Mississippi River is Risin’ 2011

Saturday, May 14, 2011 — Photo Courtesy Rusty Johnson of Lake Village, Ark.

Updated 5/19/2011 @ 12:20 am 5/16/2011 @ 10:50 am 5/14/2011 @ 11:25 am; 5/10/2011 @ 12:30 pm and @ 8:20 pm

Lakeport is on dry land, but over the levee, just 800 feet away, the flood waters are nearing their crest.  They are expected to reach their peak on Sunday, May 15th.  Revised to May 17. 16 and back to May 17 again to 64.5′.   The river has crested, see MS Levee Board News below:

MS Levee Board News 5-20-2011

The MS River has crested at Arkansas City and Greenville and is cresting at Vicksburg!
UPDATE – May 18, 2011
Arkansas City   52.7’
Greenville          64.0’
Vicksburg         57.1’
Arkansas City    Crested May 16th at 53.1’
Greenville          Crested May 16th at 64.2’
Vicksburg          Cresting at 57.1’
This highwater exceeded the 1973 highwater levels by 6’.
This highwater put us 3.2’ above the 100-year flood on the MS River.
The 100-year flood on the MS River is 61’ at Greenville and 54’ at Vicksburg.
MS Levee Board News 5-15-2011
The MS River is cresting at Arkansas City!

UPDATE – May 16, 2011
Arkansas City    53.1’
Greenville          64.2’
Vicksburg          56.5’

They lowered the Greenville crest by 6” to 64.5’ on May 17th:
Arkansas City    53.1’ cresting
Greenville          64.5’ crest on May 17th
Vicksburg          57.5’ crest on May 19th
This forecast will exceed the 1973 highwater levels by 6’.
This forecast will put us 3.5’ above the 100-year flood on the MS River.
The 100-year flood on the MS River is 61’ at Greenville and 54’ at Vicksburg.

The Corps of Engineers, at a meeting at the Chicot County Courthouse in Lake Village on 5/9/11 and 5/10/11 (the ones I attended), assured citizens that the levees are holding up and they are designed to withstand this historic flood.  These informational meetings will be held every day at the Chicot County Courthouse at 4 pm until further notice.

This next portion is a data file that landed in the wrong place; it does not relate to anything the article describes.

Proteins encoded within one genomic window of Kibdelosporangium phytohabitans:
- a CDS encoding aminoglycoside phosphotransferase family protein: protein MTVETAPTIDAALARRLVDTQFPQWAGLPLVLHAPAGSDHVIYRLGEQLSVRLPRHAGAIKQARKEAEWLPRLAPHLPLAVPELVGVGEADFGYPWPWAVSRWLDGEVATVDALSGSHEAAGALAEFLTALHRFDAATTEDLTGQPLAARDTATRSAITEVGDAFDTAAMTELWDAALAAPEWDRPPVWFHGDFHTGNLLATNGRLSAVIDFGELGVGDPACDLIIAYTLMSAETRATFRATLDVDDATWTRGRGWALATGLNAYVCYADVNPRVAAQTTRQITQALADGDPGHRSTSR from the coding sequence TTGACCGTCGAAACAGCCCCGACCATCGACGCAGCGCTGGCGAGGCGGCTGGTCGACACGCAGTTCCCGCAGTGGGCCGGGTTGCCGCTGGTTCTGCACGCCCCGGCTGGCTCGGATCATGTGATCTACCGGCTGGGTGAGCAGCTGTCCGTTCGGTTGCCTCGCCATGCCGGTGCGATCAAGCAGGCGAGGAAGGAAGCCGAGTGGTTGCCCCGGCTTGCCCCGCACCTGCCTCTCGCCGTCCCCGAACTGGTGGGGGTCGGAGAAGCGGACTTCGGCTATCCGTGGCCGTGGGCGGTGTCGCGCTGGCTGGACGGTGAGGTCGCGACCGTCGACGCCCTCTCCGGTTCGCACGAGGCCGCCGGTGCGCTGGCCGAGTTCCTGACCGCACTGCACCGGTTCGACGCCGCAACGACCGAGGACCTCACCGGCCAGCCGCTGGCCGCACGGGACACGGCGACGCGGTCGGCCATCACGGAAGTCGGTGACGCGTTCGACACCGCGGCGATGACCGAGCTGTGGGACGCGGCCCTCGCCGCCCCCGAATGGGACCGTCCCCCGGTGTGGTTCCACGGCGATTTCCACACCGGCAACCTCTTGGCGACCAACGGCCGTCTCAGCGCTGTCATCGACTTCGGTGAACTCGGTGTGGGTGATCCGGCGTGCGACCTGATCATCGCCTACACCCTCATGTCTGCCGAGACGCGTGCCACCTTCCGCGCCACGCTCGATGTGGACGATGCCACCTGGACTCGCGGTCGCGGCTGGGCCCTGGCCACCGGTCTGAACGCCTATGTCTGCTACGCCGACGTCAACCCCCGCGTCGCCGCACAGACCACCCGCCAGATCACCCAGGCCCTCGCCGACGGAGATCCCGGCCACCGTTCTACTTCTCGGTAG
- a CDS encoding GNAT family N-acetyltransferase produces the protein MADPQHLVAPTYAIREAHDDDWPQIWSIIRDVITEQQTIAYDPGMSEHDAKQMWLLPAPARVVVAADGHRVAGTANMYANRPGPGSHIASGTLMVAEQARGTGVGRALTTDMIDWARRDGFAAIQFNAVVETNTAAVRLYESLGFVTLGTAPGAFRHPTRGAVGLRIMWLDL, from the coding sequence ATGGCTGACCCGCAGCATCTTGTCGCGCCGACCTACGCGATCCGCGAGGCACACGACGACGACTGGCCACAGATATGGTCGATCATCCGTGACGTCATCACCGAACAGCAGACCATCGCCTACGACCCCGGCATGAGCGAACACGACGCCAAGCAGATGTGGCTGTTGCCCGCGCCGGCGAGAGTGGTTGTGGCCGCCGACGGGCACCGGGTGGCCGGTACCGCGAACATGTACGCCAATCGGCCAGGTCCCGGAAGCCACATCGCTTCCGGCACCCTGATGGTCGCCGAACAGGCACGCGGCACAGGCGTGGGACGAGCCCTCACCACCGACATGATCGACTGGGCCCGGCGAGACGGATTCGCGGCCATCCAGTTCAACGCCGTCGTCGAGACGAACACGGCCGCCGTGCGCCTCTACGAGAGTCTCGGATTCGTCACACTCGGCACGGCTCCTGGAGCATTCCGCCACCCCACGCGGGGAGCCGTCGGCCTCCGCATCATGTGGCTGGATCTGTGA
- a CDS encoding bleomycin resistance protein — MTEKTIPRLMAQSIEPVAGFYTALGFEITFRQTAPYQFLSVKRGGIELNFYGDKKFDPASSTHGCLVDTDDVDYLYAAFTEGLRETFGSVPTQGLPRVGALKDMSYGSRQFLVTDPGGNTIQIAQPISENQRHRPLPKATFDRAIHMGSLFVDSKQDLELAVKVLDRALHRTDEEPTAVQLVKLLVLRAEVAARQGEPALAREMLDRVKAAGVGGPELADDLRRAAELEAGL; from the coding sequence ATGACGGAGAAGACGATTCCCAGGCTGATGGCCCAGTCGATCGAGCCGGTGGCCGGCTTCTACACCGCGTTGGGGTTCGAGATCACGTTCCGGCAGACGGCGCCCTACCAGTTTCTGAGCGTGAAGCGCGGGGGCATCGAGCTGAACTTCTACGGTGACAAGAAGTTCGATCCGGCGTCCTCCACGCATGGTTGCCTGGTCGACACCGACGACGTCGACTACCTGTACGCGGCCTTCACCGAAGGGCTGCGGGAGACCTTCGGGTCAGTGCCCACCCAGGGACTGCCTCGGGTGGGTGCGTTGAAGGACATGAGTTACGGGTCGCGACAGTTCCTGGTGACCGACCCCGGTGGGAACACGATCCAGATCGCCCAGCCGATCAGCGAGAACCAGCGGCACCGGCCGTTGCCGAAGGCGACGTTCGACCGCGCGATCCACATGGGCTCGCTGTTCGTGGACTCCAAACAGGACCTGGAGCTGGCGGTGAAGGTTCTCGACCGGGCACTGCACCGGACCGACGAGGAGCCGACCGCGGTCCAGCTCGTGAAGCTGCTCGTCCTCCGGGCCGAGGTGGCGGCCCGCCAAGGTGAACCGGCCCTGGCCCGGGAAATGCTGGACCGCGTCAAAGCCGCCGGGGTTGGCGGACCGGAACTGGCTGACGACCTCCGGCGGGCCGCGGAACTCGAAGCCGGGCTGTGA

A few other points the Corps made:

  • Levee system is in good shape.
  • Fields are dry; a few inches of rain will not be a problem.
  • The rise has slowed this week; has crested, but will be a slow draw down.
  • We will have highwater into June. Our northern neighbors are holding a lot of water in their reservoirs that they will eventually have to release.
    • the slow drop in floodwaters prevents the levees from sloughing 
  • There is some seepage along levees, but this is normal and not a concern.
  • An older levee near Eudora was topped last week by the floodwaters; this levee is not part of the mainline levees.
  • No water is or can be pumped into Lake Chicot.  The pumping station at Lake Chicot is NOT designed to pump water into the lake–just out of it.
  • Levees perpendicular to each other (directly across the river) have the same elevation.
  • Sand boils are being monitored; they know where they are historically and none are considered a threat at this time.
    • boils that are moving clear water are not a threat. boils that are moving material/dirt/sand are.
      • it takes a lot of movement of material to consider them a threat.
  • Watch for wildlife that have been displaced from their habitat by the flood.
  • Gov. Beebe has activated the National Guard to help watch the levees in Desha and Chicot counties.
    • approximately 30  70 Guardsmen will be in the counties.
    • Good internet resources:
    • Media reports in Chicot County
      • KATV — Floodwaters Rising in southeast Arkansas, Mississippi (5/15/2011)
      • KATV — River cresting Sunday [not sure if that day is accurate] in Desha, Chicot Counties (5/15/2011)
      • Huffington Post (in Greenville, MS) — At Epicenter of Past River Flood, A Town On Edge (5/14/2011)
      • KATV –Chicot County Almost Out of The Water, Levee Holding  (5/13/2011)
      • Delta Farm Press — Anxiety rises with river levels on Mississippi (5/9/2011)
      • Southwest Times Record (Fort Smith) — Members Of 188th Assist With Flood Relief (5/14/2011)
      • THV — Arkansas National Guard heads to Chicot County for flood preps (5/13/2011)
    • The levees are fine.
    And while you are here:  Please vote for the Lakeport Plantation and 9 of your other favorite Arkansas places in the Department of Parks & Tourism’s Favorite Places in Arkansas Poll.  Lakeport is listed under “Attractions.”